Math 301
Advanced Topics in Convex Optimization
Winter 2015

 Instructor Emmanuel Candes 113 Sequoia Hall Office Hours: M 1:30-2:30       or by appointment Lectures Monday, Wednesday, Friday 11:00-11:50 a.m. Blume Earthquake Center, room 108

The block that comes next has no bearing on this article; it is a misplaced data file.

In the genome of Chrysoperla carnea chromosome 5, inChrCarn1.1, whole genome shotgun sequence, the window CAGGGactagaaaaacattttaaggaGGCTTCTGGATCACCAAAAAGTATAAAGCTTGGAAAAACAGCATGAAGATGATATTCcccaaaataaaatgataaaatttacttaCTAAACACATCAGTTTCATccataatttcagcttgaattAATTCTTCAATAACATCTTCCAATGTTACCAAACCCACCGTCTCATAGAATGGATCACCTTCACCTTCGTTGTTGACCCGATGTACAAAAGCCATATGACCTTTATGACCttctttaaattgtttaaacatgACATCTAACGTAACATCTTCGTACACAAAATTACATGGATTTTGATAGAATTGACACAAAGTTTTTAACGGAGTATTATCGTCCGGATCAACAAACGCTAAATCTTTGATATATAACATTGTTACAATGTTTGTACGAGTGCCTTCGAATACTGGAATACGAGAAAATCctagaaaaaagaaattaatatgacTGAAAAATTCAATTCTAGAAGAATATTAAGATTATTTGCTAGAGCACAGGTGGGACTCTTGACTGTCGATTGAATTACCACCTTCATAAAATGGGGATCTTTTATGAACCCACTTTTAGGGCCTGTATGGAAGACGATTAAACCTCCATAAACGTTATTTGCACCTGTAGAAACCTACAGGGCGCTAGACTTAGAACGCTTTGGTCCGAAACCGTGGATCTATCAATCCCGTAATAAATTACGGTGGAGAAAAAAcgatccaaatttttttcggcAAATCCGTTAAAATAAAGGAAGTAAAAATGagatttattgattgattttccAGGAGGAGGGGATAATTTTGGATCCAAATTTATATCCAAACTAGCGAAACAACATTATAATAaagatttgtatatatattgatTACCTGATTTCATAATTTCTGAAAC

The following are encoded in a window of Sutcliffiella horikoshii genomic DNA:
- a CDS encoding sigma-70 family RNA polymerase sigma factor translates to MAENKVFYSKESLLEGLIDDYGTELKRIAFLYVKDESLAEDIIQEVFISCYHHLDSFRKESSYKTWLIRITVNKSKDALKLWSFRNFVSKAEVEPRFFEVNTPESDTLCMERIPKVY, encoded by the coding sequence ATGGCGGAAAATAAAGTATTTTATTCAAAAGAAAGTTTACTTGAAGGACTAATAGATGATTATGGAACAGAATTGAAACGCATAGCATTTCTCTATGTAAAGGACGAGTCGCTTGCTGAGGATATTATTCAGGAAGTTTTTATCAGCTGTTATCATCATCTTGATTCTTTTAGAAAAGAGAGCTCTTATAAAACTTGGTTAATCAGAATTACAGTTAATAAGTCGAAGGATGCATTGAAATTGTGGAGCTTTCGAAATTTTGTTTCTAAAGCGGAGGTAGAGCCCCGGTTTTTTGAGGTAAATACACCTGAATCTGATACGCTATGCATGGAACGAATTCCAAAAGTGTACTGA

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 Description: The main goal of this course is to expose students to modern and fundamental developments in convex optimization, a subject which has experienced tremendous growth in the last 20 years or so. This course builds on EE 364 and explores two distinct areas. The first concerns cone programming and especially semidefinite programming whose rich geometric theory and expressive power makes it suitable for a wide spectrum of important optimization problems arising in engineering and applied science. The second concerns novel and efficient first-order methods, e.g. Nesterov's method, for smooth and nonsmooth convex optimization which are suitable for large-scale problems. This is an advanced topics course, which will hopefully bring students near the frontier of current research. Students are expected to complete a (short) research project to receive credit. Prerequisite: EE 364 (Convex optimization), Math 104 (Linear algebra), Stats 217 or equivalent (First course in stochastic processes) or consent of instructor. Syllabus: Conic programming: linear programming (LP), second-order cone programming (SOCP), semidefinite programming (SDP), linear matrix inequalities, conic duality, conic duality theorem. Interior point methods: barrier functions, primal-dual path following methods for LP, SOCP and SDP. Applications of semidefinite programming: control and system theory, polynomial optimization, combinatorial and nonconvex optimization, machine learning. The proximal operator and its properties. Proximal gradient methods for smooth and non-smooth convex optimization, complexity analysis. Optimal first-order methods (Nesterov's method and its variants), complexity analysis. Nonsmooth convex optimization: conjugate functions, Moreau's regularization, smooth approximations of nonsmooth functions by conjugation. Augmented Lagrangian methods and alternating direction method of multipliers (ADMM). Proximal minimization and mirror-descent algorithms (MDA). Example problems in statistics, signal and image processing, control theory... Textbooks: We will not require a textbook. The references below contain many of the topics we shall cover. In particular, the book by Ben-Tal and Nemirovskii is an excellent companion for the first part of the course. Lectures on Modern Convex Optimization: Analysis, Algorithms, and Engineering Applications by A. Ben-Tal and A. Nemirovski, MPS-SIAM Series on Optimization. Introductory Lectures on Convex Optimization: A Basic Course by Y. Nesterov, Kluwer Academic Publisher. Convex Optimization by S. Boyd and L. Vandenberghe, Cambridge University Press. Nonlinear Programming by D. Bertsekas, Athena Scientific. Convex Analysis and Optimization by D. Bertsekas, A. Nedic, and A. Ozdaglar Convex Analysis, Athena Scientific. Optimization Models by G. Calafiore and L. El Ghaoui, Cambridge Univ. Press. Handouts: All handouts will be posted online. Teaching assistants and office hours: Ernest Ryu () Office hours T 1-2, 380-U Building 380. Weijie Su () Office hours M 1-2 and W 1-2, 238 Sequoia Hall. Grading: We may have a few homework projects (to be determined later). The grade will be determined by these problem sets (if any) and a final project that students will have the freedom to select from a list according to their own interest. Students can also define their own project after communicating with the instructor.